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Old Gold & Black

'Covers the campus like the magnolias'
"Covers the campus like the magnolias"

Old Gold & Black

"Covers the campus like the magnolias"

Old Gold & Black

The University must work with AI, not against it

From the OGB archives

On Monday, March 4, Wake Forest sent out a short survey to students asking for their thoughts about recent innovations in the field of artificial intelligence (AI). This is a significant indication that Wake Forest is aware of the potential of AI to radically reshape the contours of students’ professional and academic lives. 

What might not yet be fully understood, however, is how AI is likely to dramatically alter the higher education landscape, both inside and outside of the classroom. As such, we believe that Wake Forest must be proactive in its response to AI’s existence and rapid proliferation. In practice, this means Wake Forest should aim to work alongside AI as an inevitable institutional partner, rather than against it as an unwelcome intruder. While it may be perceived as that by professors, AI is here, and it is not going away.

Already, AI is reshaping the admissions process. Duke University recently removed the essay portion from its application grading system due to fears over the potential usage of AI’s increasingly proficient writing ability. While we take no stance on the usefulness of college essays in the application process, this development is illustrative of how AI’s ability to write like college students poses novel questions for the University at every operational stage.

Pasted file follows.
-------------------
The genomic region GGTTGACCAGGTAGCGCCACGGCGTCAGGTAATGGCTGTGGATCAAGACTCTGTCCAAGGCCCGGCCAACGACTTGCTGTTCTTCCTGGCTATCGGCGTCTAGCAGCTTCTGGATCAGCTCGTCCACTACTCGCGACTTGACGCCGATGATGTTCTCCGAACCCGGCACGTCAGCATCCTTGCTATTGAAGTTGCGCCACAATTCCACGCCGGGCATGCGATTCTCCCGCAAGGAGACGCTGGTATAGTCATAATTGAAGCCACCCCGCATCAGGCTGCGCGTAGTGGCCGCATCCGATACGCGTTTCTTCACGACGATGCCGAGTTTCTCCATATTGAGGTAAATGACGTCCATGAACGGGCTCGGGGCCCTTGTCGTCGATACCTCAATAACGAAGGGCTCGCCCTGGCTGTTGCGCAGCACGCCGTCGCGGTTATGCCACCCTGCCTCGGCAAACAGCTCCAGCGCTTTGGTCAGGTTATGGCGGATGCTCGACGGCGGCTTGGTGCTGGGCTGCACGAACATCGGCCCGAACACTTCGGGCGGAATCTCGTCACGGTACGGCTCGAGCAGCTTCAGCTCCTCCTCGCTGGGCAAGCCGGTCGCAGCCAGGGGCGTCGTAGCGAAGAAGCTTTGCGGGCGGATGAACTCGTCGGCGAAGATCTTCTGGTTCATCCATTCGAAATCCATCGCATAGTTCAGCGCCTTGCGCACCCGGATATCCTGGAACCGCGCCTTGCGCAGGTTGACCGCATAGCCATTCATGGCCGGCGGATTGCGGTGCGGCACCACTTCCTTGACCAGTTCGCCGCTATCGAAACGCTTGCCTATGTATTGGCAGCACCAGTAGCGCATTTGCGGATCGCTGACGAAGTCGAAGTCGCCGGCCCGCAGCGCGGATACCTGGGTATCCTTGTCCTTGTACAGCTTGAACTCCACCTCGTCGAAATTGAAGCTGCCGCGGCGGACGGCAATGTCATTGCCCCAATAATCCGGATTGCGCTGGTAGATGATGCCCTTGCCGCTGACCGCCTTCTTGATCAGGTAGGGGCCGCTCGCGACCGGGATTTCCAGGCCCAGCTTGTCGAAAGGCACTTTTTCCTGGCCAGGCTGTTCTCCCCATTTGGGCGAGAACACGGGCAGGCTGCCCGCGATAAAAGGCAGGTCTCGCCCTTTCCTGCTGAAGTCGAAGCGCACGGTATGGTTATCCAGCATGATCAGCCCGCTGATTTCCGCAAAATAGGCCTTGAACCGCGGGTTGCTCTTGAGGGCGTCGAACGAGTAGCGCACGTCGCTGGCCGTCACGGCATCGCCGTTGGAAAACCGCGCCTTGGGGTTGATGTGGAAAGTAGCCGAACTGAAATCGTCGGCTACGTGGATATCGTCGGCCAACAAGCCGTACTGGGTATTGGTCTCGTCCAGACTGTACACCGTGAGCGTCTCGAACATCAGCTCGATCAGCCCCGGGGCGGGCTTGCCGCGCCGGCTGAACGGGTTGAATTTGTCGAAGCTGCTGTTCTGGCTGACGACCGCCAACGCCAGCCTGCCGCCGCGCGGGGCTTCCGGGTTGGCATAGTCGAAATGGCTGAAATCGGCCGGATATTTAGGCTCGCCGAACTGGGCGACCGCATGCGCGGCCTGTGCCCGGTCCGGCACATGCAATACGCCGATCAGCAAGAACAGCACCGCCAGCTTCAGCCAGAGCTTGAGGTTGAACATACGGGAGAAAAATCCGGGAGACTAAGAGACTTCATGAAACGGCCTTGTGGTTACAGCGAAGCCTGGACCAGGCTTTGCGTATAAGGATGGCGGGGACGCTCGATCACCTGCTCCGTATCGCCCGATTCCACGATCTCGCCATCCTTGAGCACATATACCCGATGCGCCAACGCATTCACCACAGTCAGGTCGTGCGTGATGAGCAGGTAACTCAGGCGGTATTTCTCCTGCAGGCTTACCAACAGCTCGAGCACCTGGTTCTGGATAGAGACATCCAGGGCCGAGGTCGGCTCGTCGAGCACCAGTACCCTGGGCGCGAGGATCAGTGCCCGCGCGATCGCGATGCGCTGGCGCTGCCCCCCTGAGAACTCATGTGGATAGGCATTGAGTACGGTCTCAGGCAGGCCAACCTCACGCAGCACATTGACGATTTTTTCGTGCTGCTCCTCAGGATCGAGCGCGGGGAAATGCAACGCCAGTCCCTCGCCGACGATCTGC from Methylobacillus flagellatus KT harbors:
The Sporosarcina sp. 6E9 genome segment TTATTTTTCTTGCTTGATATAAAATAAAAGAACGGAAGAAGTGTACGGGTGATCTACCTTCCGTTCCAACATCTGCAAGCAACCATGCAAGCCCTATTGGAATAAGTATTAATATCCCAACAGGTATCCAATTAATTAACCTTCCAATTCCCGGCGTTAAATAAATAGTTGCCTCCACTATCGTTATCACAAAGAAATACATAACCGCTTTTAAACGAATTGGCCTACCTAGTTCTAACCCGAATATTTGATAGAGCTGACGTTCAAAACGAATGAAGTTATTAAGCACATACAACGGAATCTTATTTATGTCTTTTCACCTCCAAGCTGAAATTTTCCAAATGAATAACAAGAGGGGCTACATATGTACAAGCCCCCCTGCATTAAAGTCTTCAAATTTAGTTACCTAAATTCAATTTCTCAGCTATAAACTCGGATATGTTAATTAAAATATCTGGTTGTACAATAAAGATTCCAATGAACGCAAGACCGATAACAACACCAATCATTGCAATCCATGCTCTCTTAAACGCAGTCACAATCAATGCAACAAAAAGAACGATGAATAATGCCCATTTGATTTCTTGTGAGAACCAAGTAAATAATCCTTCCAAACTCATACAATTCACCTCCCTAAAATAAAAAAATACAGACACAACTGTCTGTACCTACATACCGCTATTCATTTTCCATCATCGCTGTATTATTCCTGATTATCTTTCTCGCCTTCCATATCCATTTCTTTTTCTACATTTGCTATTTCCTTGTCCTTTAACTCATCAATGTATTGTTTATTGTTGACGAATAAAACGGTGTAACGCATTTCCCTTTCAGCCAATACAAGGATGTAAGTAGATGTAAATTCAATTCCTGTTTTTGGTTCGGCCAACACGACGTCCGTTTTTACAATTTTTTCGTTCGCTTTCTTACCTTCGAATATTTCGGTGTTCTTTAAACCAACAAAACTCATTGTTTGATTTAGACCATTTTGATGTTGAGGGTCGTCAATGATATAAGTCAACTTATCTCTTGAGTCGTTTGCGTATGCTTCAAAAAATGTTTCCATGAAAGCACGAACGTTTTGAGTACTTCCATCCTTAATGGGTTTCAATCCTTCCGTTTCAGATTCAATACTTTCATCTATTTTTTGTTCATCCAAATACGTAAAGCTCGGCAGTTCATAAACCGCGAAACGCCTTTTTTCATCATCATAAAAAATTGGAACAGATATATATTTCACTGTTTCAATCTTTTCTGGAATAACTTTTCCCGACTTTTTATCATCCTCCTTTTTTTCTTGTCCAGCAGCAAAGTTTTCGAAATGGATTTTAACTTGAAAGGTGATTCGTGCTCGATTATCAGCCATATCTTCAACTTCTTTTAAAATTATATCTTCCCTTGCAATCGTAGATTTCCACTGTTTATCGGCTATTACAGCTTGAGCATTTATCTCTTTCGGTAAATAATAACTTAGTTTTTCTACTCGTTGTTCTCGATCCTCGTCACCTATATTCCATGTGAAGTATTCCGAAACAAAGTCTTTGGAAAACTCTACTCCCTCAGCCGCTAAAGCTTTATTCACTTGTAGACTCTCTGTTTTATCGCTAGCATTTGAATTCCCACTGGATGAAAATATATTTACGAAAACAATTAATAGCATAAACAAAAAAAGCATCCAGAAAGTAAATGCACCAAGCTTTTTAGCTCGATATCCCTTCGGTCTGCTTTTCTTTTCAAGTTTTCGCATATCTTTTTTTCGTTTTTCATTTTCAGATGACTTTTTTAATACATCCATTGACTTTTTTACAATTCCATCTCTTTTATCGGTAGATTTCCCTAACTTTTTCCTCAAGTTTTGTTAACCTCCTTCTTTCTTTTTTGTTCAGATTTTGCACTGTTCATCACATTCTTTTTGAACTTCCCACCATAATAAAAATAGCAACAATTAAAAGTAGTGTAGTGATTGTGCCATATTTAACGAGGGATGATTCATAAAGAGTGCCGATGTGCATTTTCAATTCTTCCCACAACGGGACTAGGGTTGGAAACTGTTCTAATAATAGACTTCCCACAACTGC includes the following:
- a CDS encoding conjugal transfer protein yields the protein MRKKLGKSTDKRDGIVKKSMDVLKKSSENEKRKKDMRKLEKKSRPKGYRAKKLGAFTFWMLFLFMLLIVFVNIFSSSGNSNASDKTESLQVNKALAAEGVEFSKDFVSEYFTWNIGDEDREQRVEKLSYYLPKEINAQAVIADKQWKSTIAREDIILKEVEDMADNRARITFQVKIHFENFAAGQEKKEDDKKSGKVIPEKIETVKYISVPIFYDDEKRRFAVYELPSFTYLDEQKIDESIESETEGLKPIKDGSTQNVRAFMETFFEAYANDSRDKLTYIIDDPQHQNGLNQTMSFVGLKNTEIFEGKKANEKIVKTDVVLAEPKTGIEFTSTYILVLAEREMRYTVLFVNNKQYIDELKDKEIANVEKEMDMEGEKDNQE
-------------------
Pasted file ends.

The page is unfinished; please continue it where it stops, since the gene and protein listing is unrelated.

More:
As such, AI will undoubtedly have a major impact on students’ academic lives, and likely their in-class performance. We wait to see if this change will ultimately yield positive results.

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AI has proven to be capable of providing benefits to students in the classroom. For example, the technology can effectively summarize and organize reading material, eliminating students’ need to handwrite notes. AI also shows promise in enhancing students’ research capabilities — being able to quickly identify famous works and authors on specific topics. 

If students can benefit from AI, professors will have to adapt. Alternative educational formats may arise that test the limits of an AI-dictated educational experience. In-class discussions, debates and essays can and should be used to measure educational attainment in the era of AI. And no development in AI can replace class participation as an integral part of a student’s grade.

Ultimately, we recognize the disruptive power of AI to reshape higher education, and it may yet be for the worse. It is possible — even likely — that some college students will take advantage of AI in manners that do not enhance their ability to learn. Nevertheless, there is little use for institutional yearning for the days when AI was not around. 

The reality is that AI is here, and with students already making use of it, faculty and administration must follow.

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